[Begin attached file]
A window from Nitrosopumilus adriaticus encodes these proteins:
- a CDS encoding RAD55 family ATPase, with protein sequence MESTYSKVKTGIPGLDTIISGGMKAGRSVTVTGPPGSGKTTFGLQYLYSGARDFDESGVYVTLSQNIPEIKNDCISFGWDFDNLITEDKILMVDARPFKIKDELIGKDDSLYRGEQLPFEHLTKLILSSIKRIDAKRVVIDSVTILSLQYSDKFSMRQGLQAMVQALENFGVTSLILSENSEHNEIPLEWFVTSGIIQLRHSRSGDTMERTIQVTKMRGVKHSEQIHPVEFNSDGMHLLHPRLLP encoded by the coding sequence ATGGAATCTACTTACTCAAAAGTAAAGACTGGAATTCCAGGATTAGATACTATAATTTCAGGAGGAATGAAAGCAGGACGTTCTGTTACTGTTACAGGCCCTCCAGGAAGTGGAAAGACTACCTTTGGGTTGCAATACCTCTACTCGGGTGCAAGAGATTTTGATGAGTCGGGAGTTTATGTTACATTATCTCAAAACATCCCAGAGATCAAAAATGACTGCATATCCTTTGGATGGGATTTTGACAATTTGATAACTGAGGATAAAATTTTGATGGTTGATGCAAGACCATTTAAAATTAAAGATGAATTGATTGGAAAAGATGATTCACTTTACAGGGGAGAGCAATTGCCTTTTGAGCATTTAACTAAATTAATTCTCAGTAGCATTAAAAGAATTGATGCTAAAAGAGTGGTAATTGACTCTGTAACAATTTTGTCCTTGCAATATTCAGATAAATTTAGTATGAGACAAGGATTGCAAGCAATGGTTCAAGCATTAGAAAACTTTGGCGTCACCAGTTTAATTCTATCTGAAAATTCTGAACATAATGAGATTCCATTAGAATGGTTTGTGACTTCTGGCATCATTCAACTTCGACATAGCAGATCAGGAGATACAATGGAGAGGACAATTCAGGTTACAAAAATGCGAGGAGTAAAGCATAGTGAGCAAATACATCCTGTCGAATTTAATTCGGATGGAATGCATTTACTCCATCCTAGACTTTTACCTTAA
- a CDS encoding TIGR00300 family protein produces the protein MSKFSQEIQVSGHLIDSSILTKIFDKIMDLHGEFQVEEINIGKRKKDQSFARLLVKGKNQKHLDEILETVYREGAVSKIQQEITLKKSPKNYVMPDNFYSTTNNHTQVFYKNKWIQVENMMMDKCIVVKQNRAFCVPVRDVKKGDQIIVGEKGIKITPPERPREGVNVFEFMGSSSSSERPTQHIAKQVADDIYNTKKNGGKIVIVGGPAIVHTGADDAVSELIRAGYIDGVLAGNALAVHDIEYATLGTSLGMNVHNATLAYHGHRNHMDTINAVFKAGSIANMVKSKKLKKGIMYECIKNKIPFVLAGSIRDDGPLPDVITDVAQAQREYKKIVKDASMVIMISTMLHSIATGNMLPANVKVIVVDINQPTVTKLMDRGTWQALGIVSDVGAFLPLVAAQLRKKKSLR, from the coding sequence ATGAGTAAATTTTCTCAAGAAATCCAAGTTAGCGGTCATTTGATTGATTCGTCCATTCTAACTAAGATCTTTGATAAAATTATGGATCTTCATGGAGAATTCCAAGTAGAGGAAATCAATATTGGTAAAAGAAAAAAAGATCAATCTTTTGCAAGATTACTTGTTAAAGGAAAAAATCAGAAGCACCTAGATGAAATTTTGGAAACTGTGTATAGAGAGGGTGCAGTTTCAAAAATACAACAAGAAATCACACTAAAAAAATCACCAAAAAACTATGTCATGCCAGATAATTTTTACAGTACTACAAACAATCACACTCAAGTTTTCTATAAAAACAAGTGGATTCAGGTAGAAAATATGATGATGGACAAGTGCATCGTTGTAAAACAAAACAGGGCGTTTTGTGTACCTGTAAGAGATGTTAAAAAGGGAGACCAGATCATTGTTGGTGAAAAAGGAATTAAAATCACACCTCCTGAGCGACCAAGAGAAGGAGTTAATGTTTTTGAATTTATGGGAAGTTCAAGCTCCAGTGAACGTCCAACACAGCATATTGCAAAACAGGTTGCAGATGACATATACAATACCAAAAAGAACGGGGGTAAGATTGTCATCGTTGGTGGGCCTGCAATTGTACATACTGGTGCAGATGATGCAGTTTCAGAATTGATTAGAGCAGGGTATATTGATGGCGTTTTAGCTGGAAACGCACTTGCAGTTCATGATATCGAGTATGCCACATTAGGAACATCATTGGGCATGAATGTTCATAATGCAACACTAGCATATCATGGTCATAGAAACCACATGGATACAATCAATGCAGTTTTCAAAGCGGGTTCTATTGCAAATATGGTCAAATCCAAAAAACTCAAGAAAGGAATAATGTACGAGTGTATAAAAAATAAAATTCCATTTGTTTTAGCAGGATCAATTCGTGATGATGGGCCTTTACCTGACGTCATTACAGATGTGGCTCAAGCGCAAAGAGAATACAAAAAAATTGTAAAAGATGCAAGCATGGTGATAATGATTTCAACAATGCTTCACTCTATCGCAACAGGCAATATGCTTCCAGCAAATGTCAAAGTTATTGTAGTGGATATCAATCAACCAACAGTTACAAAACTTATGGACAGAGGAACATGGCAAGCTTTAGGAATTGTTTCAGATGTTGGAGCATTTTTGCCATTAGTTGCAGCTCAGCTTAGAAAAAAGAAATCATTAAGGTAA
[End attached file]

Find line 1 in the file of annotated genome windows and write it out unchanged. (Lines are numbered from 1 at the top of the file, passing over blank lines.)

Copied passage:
A window from Nitrosopumilus adriaticus encodes these proteins: